Babak Makkinejad

robt willmann:

You have a point.

US ought to have sent him to Iran to stand trial for war crimes, for corruption on Earth, and for crimes against Islam.

plp

The stakes are so much higher now for some other leaders in the ME. They have everything to lose now, including their lives.

Propagandist

Not worth the cost.

Mike

Any man's death diminishes me because I am involved in mankind, and therefore, never send to ask for whom the bell tolls - it tolls for thee. (Donne)

If there is a God and a hereafter, Saddam will surely suffer the eternal flames. If he had not been executed, he may have repented and merited God's mercy. Sending him early to the inferno would in that case be a confounding of God's plans.

If on the other hand there is no hereafter, whoever believes Saddam deserved punishment must surely realise that a life sentence in a stinking Iraqi or American gaol involves far more suffering than five minutes twitching at the end of a rope.

Of course, Saddam's execution will do nothing to help the healing of Iraq, and may exacerbate an already desperate situation.

Arun

http://riverbendblog.blogspot.com/

The money quote:

"A day in the life of the average Iraqi has been reduced to identifying corpses, avoiding car bombs and attempting to keep track of which family members have been detained, which ones have been exiled and which ones have been abducted.

2006 has been, decidedly, the worst year yet. No- really. The magnitude of this war and occupation is only now hitting the country full force. It's like having a big piece of hard, dry earth you are determined to break apart. You drive in the first stake in the form of an infrastructure damaged with missiles and the newest in arms technology, the first cracks begin to form. Several smaller stakes come in the form of politicians like Chalabi, Al Hakim, Talbani, Pachachi, Allawi and Maliki. The cracks slowly begin to multiply and stretch across the once solid piece of earth, reaching out towards its edges like so many skeletal hands. And you apply pressure. You surround it from all sides and push and pull. Slowly, but surely, it begins coming apart- a chip here, a chunk there.

That is Iraq right now. The Americans have done a fine job of working to break it apart. This last year has nearly everyone convinced that that was the plan right from the start. There were too many blunders for them to actually have been, simply, blunders. The 'mistakes' were too catastrophic. The people the Bush administration chose to support and promote were openly and publicly terrible- from the conman and embezzler Chalabi, to the terrorist Jaffari, to the militia man Maliki. The decisions, like disbanding the Iraqi army, abolishing the original constitution, and allowing militias to take over Iraqi security were too damaging to be anything but intentional.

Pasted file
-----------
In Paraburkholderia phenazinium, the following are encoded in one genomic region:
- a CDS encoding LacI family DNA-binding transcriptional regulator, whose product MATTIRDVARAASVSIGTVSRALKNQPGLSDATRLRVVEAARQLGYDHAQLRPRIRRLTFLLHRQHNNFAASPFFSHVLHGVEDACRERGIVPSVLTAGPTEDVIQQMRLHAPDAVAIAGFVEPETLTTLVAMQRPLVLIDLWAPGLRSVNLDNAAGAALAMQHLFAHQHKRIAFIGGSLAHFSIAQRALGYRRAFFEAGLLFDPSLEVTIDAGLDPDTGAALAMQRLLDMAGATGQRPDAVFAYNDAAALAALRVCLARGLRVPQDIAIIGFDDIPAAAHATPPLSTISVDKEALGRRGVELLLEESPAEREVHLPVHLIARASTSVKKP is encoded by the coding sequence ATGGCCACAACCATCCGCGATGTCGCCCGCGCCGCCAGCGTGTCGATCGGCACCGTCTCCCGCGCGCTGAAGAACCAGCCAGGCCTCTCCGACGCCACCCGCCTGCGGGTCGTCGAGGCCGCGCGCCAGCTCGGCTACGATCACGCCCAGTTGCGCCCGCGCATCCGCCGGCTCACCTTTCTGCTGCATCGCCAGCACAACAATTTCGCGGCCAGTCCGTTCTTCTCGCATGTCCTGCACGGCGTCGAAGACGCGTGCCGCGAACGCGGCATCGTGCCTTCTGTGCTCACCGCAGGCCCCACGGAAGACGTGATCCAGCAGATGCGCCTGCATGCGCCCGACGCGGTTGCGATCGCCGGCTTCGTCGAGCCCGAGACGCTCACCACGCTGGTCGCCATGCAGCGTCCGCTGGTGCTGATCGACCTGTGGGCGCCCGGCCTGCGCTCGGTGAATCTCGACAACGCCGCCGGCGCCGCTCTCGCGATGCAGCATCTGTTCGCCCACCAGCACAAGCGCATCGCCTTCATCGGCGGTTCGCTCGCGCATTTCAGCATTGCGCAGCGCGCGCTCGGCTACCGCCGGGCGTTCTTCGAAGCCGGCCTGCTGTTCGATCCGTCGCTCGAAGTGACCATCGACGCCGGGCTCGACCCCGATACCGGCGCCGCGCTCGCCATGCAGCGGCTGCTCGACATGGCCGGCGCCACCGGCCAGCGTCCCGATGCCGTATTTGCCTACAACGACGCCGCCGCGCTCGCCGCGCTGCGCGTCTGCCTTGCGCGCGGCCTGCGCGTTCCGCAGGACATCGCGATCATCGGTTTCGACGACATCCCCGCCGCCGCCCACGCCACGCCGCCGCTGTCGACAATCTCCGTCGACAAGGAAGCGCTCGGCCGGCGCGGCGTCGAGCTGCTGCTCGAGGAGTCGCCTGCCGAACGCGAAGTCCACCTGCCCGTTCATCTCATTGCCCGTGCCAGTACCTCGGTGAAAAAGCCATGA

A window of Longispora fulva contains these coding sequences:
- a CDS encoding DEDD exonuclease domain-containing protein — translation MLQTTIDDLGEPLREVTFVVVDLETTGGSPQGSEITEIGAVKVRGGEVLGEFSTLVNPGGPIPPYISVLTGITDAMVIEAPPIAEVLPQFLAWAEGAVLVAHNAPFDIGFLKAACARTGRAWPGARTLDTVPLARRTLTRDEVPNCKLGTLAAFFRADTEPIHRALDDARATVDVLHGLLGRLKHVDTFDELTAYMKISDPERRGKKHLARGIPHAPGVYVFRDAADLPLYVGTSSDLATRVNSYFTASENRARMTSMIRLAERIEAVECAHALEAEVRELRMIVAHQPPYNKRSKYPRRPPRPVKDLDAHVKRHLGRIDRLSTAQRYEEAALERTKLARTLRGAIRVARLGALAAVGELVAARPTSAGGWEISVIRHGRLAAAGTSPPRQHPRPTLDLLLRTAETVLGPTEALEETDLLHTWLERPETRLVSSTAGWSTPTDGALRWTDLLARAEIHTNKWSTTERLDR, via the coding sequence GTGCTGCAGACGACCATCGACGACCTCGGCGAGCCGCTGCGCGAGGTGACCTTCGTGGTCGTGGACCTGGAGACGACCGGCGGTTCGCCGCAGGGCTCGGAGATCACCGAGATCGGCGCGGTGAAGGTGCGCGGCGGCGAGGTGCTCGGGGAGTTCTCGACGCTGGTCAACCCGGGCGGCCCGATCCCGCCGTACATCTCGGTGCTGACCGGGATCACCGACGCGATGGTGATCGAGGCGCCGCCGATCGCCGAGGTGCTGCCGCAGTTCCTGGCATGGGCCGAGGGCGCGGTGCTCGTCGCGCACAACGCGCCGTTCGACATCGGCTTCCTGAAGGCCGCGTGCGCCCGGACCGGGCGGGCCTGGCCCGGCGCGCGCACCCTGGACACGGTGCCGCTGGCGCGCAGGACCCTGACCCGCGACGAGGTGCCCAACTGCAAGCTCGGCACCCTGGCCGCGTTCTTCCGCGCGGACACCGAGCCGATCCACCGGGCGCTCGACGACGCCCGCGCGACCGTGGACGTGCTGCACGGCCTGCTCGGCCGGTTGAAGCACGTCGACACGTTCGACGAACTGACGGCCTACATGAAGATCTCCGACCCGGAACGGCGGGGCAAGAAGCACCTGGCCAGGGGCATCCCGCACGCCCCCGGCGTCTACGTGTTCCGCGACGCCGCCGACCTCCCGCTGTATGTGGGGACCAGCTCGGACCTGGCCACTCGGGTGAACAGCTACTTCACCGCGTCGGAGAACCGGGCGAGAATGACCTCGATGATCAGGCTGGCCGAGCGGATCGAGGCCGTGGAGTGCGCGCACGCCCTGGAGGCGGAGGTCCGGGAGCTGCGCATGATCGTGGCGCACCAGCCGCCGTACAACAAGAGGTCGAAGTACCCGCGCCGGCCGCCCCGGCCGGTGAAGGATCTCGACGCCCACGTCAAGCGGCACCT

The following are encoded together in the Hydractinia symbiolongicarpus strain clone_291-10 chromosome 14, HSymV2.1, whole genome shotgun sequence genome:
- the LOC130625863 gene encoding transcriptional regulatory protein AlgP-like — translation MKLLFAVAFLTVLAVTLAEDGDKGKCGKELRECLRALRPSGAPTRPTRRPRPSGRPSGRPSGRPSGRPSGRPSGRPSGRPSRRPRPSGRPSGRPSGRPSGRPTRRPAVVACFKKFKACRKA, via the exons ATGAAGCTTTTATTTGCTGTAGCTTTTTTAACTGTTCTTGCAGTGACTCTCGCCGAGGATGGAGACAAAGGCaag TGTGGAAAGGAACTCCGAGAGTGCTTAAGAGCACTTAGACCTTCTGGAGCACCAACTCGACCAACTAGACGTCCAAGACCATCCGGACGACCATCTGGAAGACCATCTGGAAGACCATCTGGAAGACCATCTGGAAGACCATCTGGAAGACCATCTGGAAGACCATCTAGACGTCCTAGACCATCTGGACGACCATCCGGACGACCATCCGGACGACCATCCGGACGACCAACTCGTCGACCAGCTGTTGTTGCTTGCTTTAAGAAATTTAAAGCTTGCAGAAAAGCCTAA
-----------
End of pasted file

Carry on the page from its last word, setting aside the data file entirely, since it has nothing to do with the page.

The question now is, but why?"

john stack

The US handing Saddam Hussein over to the Shiites
to kill at the season of Puntious Pilate ???

The British were the first (and worst)to gas Kurds in 1926. Who will hang for it.
Will US Equivelent to Saddam Hang for murder of innocent Iraquis.
The Brits in Ireland found the hard way that making Martyrs cements a hatred that will not die

W. Patrick Lang

CP

If you really think that Saddam was a CIA asset, you could not be more wrong.

Do you really believe that? pl

W. Patrick Lang

Arun

"The decisions, like disbanding the Iraqi army, abolishing the original constitution, and allowing militias to take over Iraqi security were too damaging to be anything but intentional."

Utter crap. Let's see, the logic is, what? That the US is so powerful and wise that if it does really, really stupid things then those stupid things must have been deliberate...

If you are from the 3rd World, I hope that you see what a deep seated sense of inferiority that opinion reveals. pl

meletius

Juan Cole has post up today (12/30) concerning Saddam's alleged involvement with the CIA. Seems limited to his early Baathist "career" in the 50s and 60s.

Babak Makkinejad

Arun:

It was Hussein, the Ba'ath, and fellow Sunni Arabs that broke Iraq.

jonst

Was SH an asset? I would not rule it out. However, I have not seen enough evidence to know for with relative degree of certainty. However, there are others who think he is/was. see here http://www.juancole.com/ under post titled "Top Ten Ways the US Enabled Saddam Hussein". For the life of me, given history, I don't see it is so outlandish that he was, at one time, of 'value' to the US.

Arun, as to "why now?" Here is one person's answer...to the extent you, or anyone else, is interested. See same link above with under post titled " Saddam's Execution and the Campaign Against Iran" by L. Alexandrovna. Finally

W. Patrick Lang

jonst

Juan Cole is saying that SH was involved in history, not that he was a "controlled asset" of the CIA or any other Western intelligence service.

Now, think about his behavior since his capture. Was that the behavior of a man who at any time could have announced his supposed past history with the United states in court? Was it? Did it look to you as though he was shy about telling the world what he thought? pl

ckrantz

This was revenge not justice. He should have been handed over to the Hague court for a trial and everyone who enabled the regime pursued.